Training and retaining are the goals of the workforce development programs at LSCO

Published 2:33 am Wednesday, July 17, 2019

By Bobby Tingle

The Orange Leader


It is important for an organization to have clear and established goals in order to achieve their purpose.

Lamar State College-Orange President Dr. Thomas Johnson and members of his staff took the opportunity to make their goals known to the business and industrial community at the monthly luncheon of the Golden Triangle Business Roundtable Tuesday on the Lamar campus.

“While visiting with our congressmen and their staffs in Washington D.C. recently they wanted to know one thing.  Can you teach folks skills necessary for the development of a workforce necessary for growth and development?” said Johnson.

His answer was yes; we are doing that in Orange at Lamar State College.

The goal of the technical and workforce development programs is twofold according to Johnson.

First is to provide area industry with a workforce equipped to perform and produce within their organizations.

Second is to equip students with the skills needed to achieve prosperity right here in Orange County.

Isaacs has seen the Golden Triangle develop into an international force economically.  He commended leaders in the community such as Orange County Economic Development Executive Director Jessica Hill, City of Orange Economic Development Director Jay Trahan and Greater Orange Area Chamber of Commerce President Ida Schossow for seeking to tap the potential for growth and development in Orange County.

LSCO Dean of Health, Workforce and Technical Programs Gina Simar boasted many of the graduates upon completion of their academic program do not go look for a job.

The reason, most have a job by the time they graduate.

Many of the programs incorporate a work-study or internship program.  Local businesses generally hire the students upon graduation.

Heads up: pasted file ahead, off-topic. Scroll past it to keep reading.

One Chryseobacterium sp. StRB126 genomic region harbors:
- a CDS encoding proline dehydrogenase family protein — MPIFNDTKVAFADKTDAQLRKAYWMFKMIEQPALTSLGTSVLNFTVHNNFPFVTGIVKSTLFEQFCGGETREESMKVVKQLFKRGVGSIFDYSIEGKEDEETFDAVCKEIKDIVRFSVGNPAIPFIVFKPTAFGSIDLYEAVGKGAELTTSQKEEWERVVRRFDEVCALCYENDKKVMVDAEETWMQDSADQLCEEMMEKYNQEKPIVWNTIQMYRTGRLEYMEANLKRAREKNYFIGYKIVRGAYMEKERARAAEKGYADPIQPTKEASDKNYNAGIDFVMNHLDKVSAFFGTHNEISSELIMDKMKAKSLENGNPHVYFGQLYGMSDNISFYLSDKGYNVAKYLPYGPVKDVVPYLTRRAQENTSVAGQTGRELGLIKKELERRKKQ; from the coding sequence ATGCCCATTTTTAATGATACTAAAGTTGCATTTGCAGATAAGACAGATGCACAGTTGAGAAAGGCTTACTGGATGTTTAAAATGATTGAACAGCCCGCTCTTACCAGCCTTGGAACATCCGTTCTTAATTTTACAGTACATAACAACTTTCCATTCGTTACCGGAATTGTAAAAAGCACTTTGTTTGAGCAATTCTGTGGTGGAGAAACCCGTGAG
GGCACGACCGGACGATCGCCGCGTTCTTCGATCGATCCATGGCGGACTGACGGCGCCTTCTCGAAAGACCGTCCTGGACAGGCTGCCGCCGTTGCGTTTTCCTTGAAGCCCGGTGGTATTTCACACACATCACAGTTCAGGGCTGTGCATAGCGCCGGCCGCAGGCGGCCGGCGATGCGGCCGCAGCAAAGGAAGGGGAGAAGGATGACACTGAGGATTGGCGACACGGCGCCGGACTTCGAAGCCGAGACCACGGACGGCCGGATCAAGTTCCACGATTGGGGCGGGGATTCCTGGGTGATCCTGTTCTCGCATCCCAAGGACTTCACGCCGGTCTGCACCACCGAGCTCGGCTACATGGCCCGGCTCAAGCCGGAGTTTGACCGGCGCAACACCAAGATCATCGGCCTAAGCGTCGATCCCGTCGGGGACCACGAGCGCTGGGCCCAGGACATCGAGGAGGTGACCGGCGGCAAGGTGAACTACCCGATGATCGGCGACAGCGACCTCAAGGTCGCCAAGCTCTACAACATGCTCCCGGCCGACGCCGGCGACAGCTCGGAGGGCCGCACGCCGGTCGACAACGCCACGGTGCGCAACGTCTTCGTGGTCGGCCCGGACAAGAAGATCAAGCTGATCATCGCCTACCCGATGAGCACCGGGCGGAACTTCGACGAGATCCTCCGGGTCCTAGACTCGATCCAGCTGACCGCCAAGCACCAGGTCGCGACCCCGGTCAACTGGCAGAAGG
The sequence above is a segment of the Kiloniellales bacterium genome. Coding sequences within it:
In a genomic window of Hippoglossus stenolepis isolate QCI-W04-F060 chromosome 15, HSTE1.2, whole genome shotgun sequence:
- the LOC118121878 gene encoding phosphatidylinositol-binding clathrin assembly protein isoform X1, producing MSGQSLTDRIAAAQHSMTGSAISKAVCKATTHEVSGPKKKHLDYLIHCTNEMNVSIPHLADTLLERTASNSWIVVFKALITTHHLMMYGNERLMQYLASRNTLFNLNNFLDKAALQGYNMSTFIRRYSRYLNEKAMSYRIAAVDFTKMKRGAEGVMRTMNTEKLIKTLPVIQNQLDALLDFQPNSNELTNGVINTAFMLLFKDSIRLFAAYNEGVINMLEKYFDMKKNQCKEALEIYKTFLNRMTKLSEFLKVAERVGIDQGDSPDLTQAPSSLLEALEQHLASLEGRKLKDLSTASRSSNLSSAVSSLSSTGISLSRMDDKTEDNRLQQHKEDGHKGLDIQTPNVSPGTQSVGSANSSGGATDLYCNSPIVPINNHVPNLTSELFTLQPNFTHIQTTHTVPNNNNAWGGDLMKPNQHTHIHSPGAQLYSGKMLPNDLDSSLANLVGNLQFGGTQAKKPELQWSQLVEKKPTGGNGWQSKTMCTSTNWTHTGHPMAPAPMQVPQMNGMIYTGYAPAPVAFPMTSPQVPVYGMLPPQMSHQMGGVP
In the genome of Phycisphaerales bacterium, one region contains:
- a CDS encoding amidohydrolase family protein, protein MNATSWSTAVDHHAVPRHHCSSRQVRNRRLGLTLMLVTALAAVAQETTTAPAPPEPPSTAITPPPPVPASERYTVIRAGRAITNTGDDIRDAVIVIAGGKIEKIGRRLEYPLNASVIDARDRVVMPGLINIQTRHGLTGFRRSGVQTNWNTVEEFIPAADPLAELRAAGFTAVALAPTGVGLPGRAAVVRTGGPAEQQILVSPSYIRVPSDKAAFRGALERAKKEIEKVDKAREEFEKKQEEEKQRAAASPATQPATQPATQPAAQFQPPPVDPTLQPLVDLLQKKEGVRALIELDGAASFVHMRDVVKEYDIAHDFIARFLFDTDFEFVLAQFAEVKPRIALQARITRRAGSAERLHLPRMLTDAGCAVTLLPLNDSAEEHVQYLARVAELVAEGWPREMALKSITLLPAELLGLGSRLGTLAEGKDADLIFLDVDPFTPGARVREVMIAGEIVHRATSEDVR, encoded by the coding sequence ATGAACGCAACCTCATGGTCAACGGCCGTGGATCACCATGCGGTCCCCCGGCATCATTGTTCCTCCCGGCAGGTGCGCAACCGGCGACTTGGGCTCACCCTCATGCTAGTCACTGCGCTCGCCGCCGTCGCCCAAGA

Industrial/Process Technology Director Earl Geis explained how they strive to provide graduates who will fulfill the needs of employers.

His team developed an acronym SCLIP to provide a way to maintain their focus.

Safety, Loyalty, Communication, Interpersonal relationships, and Problem-solving are key components of an effective workforce.  His department maintains a focus on these objectives.

Captain Chris Horner leads the Maritime program which has been approved by the United States Coast Guard.  Students gain the skills necessary to be an effective seaman. On-campus is a state of the art simulator where students hone their skills as a boat captain.

Horner also runs a program designed to equip Yamaha marine motor mechanics.  Currently, there is a shortage of trained mechanics. Lamar has partnered with Yamaha to fill the gap.  The program uses the Yamaha curriculum. Upon successful completion of the program, students receive a certificate recognized by Yamaha as evidence of their training.

The pharmacy tech program at Lamar led by Thera Celestine is one of the premiere programs in the United States.  Celestine and her staff are ranked nationally for their comprehensive program. She also heads the fishing team at Lamar, home of the Gators, who will be competing at the collegiate level.

Celestine also their partnership with the Texas Workforce Commission who offers grants up to $500,000 for customized one-year training programs specific to an industry or company.

Kristina DeWitty was on hand from the Office of Employer Initiatives, a branch of the Commission, to inform attendees of their willingness to provide these resources.

DeWitty and her staff help bring industry and community colleges together to provide the specific training programs necessary for equipping the workforce for their specific needs.

GTBR meets monthly for their luncheon.  You can find out more at